Foreign investors looking elsewhere

THE POSITION of Slovakia as an attractive country for foreign investments in central and eastern Europe worsened last year based on results of an annual survey organised by foreign chambers of commerce in Slovakia.

(Source: TASR)

Slovakia slipped to the second position while the Czech Republic has overrun it, finishing first. In total, 167 companies attended the survey conducted by foreign chambers of commerce of Germany, Austria, US, France, the Netherlands, Sweden and the trade department of the Austrian Embassy to Slovakia in February.

“In the international competition of localities for investments, Slovakia is still relatively quite well,” said Vladimír Slezák, president of the Slovak-German Chamber of Commerce (SNOPK), as cited in the press release when commenting on the results of the survey, but adding that it is not enough to maintain a status quo when Slovakia is prepared for more intense creation of innovation only in a limited scope.

Investors explain worsening of Slovakia’s ranking by pointing out that while the Czech Republic has focused on infrastructure projects and efforts to curb bureaucracy, Slovakia has introduced the minimum tax, and increased bureaucracy and labour costs. Moreover, as most companies have their parent companies in Austria and Germany, the geographic position of the Czech Republic is more favourable compared to that of Slovakia.

When listing Slovakia’s advantages surveyed companies listed Slovakia’s membership in the European Union, hardworking and productive labour force willing to work for relatively favourable costs as well as availability and quality of local suppliers.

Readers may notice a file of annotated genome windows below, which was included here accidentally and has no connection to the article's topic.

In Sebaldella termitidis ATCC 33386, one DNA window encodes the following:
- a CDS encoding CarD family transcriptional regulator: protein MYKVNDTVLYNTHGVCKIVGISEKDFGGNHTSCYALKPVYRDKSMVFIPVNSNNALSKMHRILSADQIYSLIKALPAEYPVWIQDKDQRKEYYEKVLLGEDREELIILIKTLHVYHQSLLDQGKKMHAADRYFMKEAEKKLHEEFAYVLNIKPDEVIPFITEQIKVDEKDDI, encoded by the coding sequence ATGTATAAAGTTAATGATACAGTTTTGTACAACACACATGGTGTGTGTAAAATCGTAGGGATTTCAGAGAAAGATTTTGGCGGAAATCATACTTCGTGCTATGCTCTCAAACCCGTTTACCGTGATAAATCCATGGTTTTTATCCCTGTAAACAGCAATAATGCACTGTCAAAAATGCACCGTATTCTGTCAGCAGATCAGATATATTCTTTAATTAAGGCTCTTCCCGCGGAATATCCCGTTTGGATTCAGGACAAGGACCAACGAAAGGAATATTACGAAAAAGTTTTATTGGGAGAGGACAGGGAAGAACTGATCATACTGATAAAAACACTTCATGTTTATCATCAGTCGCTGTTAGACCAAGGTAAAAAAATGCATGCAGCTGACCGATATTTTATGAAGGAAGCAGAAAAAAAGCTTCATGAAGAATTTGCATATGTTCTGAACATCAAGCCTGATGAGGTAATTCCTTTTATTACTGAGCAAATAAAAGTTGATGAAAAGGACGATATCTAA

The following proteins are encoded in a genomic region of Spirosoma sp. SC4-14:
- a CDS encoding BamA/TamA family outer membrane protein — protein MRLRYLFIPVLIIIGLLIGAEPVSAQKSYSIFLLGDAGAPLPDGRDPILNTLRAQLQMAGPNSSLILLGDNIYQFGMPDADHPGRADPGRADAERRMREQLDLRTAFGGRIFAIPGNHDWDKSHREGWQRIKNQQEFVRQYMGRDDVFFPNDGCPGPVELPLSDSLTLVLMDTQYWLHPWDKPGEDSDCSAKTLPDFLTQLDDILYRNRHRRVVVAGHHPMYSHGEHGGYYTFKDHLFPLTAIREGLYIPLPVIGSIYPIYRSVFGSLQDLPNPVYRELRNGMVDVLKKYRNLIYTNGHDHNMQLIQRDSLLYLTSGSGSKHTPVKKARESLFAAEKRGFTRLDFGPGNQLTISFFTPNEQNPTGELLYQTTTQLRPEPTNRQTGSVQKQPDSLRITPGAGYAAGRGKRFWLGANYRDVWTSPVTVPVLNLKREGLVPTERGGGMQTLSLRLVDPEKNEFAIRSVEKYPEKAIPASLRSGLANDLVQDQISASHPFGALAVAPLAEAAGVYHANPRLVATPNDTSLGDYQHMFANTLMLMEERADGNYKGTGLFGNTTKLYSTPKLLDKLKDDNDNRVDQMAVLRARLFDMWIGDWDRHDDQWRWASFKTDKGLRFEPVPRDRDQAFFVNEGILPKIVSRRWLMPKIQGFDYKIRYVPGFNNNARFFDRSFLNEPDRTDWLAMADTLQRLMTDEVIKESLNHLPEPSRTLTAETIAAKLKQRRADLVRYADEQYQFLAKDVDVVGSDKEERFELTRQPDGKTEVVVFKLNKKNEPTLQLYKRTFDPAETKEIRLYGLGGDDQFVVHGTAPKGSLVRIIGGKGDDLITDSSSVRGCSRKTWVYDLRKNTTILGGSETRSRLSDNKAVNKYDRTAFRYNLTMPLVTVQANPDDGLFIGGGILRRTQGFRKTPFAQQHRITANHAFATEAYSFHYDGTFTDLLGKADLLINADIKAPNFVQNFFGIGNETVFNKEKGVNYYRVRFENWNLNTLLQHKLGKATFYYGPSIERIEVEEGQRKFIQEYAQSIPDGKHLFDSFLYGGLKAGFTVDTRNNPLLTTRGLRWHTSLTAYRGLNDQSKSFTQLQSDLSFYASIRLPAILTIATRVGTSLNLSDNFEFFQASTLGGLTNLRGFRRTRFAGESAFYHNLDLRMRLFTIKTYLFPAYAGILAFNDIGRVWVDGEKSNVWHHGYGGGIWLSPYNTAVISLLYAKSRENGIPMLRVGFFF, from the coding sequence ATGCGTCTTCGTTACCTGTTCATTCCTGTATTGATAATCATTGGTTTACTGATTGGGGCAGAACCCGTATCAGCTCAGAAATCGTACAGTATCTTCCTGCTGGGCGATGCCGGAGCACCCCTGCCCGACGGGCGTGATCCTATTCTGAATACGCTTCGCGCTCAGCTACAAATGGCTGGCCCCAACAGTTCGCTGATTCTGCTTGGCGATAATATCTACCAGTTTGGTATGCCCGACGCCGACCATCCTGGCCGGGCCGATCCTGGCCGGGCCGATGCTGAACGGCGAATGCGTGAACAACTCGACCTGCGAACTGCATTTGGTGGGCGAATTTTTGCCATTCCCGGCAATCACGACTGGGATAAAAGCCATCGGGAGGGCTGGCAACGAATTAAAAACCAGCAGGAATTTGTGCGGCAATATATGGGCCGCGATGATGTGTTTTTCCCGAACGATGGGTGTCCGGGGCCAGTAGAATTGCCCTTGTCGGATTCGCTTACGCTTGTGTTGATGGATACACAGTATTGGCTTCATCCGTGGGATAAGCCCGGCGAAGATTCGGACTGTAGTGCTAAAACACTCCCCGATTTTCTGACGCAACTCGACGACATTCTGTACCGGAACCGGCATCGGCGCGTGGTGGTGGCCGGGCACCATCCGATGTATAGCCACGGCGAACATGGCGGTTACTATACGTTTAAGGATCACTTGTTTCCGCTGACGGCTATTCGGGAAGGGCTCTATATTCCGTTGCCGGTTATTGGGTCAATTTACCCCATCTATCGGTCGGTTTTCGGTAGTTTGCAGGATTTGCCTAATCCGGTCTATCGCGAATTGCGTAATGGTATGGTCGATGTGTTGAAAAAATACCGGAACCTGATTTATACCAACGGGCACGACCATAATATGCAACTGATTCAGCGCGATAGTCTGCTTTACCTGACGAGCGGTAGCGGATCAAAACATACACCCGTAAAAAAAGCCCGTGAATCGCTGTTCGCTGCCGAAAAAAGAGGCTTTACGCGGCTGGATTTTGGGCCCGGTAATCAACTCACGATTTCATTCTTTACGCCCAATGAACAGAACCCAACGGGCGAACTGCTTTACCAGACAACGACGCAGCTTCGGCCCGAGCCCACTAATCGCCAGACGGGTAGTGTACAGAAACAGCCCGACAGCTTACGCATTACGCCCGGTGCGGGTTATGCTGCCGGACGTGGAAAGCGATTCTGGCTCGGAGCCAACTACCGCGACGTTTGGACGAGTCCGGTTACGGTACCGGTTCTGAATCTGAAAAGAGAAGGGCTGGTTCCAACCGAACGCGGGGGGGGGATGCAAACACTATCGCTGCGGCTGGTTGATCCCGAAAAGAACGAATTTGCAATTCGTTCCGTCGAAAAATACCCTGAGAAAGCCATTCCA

The survey showed that investors in Slovakia expect that the local economy will thrive this year more than last year, but that it is impossible to speak about any boom when each third respondent of the survey expects an improvement. More than one fifth of the respondents see the economic situation in Slovakia as positive, which is the best result since 2009, SNOPK wrote in its press release. Moreover, expectations in terms of development of their companies are even more optimistic when more than one half of the respondents predict a growth in their turnovers. Approximately each third company would like to extend investments and hire new workers.

“In general, the survey reflects slightly more optimistic moods than in 2014, but we do not feel any euphoria so far,” said Slezák. “Either world conjuncture or the state economic policy do not provide any needed impulses for this.”

In terms of assessing conditions for doing business, investors have not registered any improvement compared with the previous year, rather the opposite. Their dissatisfaction increased the most in the area of legal certainties.

“Insufficient enforceability of legal titles and persisting problems of Slovakia’s judiciary continue to bother investors,” said Slezák. “Proceedings simply last too long and verdicts are usually not predictable.”

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